I want to start off by saying that choosing a coach to help you diet down for a contest is not a necessity. Many people prep themselves and look great onstage; however, having someone give you an objective eye, keep you accountable, and teach you about the sport and the process of preparing to compete in it can be a valuable tool. However, one thing I have noticed lately is the fact that nearly everyone seems to be a prep coach these days. I think it is great that so many people are getting into the sport and want to help others achieve their goals; however, like anything there are good coaches, bad coaches, and coaches who fall somewhere in between. Therefore, it is important that anyone considering doing a competition and hiring a contest prep coach do their homework first to make sure they are working with someone who will help them reach their goals. Here are some things I would recommend asking about anyone you plan to work with:
How long has as the person been involved in the sport? Have they competed? If so, how many times? How have they done in their competitions? Winning competitions isn’t necessary to be a good prep coach (in fact there are some highly successful bodybuilders who are terrible prep coaches); however, it is always good to have someone who has been in your shoes, stepped onstage, and lives the lifestyle. It is also generally beneficial to find someone who has been around the sport for a while because they will have a better handle on the in’s and out’s of the sport rather than someone who has just recently.
Does this person have any type of education related to nutrition and/or exercise? Having this isn’t a make or break when it comes to being a good prep coach, but in general having an advanced degree in one of these areas is some indication the person has a solid background in the science related to this sport.
Former & Existing Clients
How have the person’s clients done in their competitions? Can you see any before/afters or client contest pictures? Have any clients written them testimonials? Even better yet, can you get the contact info of some of their current or former clients and talk with them about their experience? I personally think talking to some a coach’s clients is a very good thing to do. If the coach won’t let you talk to any current or former clients that should be a red flag.
What is the coach’s general approach to nutrition, training, cardio, and supplementation? How does this fit in with your approach? If this is different, ask why they chose to do things in a different way than you do them. If they don’t have an answer for why they are doing things in a certain way that is a red flag. Also, if you do not feel comfortable with how a coach approaches an aspect of prep, don’t hire them.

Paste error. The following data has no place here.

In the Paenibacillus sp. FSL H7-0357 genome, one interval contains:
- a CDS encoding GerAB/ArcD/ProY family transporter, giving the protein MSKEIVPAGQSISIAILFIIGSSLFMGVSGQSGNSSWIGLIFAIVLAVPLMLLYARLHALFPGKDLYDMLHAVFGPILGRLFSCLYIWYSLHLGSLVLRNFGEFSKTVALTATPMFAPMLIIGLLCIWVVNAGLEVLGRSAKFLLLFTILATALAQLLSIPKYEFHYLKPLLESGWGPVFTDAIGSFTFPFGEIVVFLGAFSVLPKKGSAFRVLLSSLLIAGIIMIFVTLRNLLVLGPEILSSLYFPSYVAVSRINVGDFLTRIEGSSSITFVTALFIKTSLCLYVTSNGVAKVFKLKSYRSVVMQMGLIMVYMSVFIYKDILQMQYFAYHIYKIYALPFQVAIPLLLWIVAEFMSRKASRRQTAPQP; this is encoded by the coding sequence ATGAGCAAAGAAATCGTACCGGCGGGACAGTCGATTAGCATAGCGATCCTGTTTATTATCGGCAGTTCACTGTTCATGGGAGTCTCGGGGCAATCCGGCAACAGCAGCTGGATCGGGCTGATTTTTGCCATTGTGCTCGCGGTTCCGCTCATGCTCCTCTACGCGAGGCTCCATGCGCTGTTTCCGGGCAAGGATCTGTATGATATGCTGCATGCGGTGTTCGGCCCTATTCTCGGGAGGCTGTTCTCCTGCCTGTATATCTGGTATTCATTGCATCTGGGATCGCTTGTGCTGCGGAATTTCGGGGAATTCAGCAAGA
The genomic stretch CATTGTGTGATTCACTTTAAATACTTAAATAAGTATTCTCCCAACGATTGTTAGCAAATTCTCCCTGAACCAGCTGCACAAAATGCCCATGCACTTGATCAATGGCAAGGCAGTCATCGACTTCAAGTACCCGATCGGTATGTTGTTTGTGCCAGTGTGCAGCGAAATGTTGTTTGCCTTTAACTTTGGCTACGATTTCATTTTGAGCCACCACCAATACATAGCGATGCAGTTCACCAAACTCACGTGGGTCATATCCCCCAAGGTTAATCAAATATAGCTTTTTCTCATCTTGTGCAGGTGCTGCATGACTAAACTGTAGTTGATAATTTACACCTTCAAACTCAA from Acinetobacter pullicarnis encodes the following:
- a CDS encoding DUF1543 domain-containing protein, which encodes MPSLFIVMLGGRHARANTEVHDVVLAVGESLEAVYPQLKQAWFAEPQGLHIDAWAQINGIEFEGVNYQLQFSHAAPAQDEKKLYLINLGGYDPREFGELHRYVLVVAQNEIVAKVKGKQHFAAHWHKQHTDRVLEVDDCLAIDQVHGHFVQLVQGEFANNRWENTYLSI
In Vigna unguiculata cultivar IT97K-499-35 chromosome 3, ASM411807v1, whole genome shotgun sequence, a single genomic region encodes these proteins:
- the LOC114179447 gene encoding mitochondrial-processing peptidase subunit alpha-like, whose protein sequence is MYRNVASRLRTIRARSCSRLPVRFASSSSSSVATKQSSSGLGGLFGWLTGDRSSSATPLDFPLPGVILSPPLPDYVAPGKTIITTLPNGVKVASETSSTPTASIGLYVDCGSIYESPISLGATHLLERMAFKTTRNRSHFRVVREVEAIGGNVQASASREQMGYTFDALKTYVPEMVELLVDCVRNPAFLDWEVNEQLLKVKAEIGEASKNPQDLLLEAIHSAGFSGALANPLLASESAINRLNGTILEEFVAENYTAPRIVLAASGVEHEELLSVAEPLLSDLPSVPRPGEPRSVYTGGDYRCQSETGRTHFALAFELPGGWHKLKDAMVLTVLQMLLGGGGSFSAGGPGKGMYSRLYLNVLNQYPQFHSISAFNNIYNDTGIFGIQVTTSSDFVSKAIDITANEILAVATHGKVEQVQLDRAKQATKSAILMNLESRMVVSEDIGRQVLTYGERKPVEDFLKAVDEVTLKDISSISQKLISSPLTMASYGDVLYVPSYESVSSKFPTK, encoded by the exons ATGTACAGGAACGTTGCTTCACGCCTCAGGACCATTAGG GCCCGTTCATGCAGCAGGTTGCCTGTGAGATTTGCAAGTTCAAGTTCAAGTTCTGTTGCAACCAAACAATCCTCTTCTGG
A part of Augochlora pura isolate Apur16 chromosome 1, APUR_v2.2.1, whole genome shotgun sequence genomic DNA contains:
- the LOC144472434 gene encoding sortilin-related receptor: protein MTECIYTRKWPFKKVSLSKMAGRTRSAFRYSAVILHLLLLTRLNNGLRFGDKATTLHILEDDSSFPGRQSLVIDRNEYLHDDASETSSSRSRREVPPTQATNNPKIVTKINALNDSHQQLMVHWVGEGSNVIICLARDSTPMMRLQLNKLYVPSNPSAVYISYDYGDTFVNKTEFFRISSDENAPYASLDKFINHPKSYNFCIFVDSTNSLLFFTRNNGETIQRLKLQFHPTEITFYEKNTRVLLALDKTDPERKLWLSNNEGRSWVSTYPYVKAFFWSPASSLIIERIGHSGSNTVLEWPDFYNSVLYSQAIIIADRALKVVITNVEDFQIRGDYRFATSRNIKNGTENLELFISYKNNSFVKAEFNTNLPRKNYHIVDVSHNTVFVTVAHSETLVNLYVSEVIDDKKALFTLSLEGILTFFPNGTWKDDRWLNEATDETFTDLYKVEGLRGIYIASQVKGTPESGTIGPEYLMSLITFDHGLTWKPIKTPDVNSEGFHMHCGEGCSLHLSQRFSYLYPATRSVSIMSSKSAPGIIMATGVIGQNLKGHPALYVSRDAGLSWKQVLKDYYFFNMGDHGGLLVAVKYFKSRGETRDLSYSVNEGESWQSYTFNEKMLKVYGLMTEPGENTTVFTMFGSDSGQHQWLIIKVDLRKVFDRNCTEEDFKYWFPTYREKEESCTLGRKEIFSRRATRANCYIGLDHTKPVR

What sanctions do the coach and/or their clients compete in? If the coach and their clients primarily compete in untested contests and you are natural, ask them what their experience is working with naturals (and vice-versa). If they insist you compete in an untested contest as a natural without also pointing out other options for drug-tested shows or at least that drug-tested shows exist where the playing field is level for you, to me that is a red flag. In addition, if they insist you need to take drugs to compete and you don’t want to, that is a red flag.
How quickly are they responding to you after you contact them? Understand that everyone has a life and nobody should be expected to work 24/7, but it should not take a week for them to get back to you. This may be yet another red flag.
How do their rates compare with others who have similar coaching histories, educations, and client success? Being cheap or expensive does not mean one coach is better than another by any means; however, if a coach with very little contest experience themselves, no education, and not a whole lot of success with clients is charging more than someone who is a high-level bodybuilder, highly-educated with a number of accomplished clients, that should be a red flag.
How professional are your interactions with them? Again this may be another red flag if they are not professional.
How well do you feel your personality jives with theirs? Do they have any sort of phone, Skype, in person interactions with you prior to starting so that you can get a handle on this? This isn’t something that necessarily has to be done, but can be helpful in establishing a relationship with someone who you are going to put your trust in for the next several months.
With the number of coaches out there, it is important that every do their homework ahead of time to ensure that they are having a quality prep and coming in at their best show day. I’m not writing this to say “hire me, I’m awesome” and I always tell people who are inquiring with me to do their homework. If they feel I would be a good fit for them, I’m happy to work with them. If not, that is ok too so long as they are doing their homework on whoever they chose to work with so they can ensure they are being put in the best position possible to reach their goals and do it in a safe manner. I hope that at least someone out there finds this article helpful and that it helps prevent them from making a decision on a coach they will later regret working with.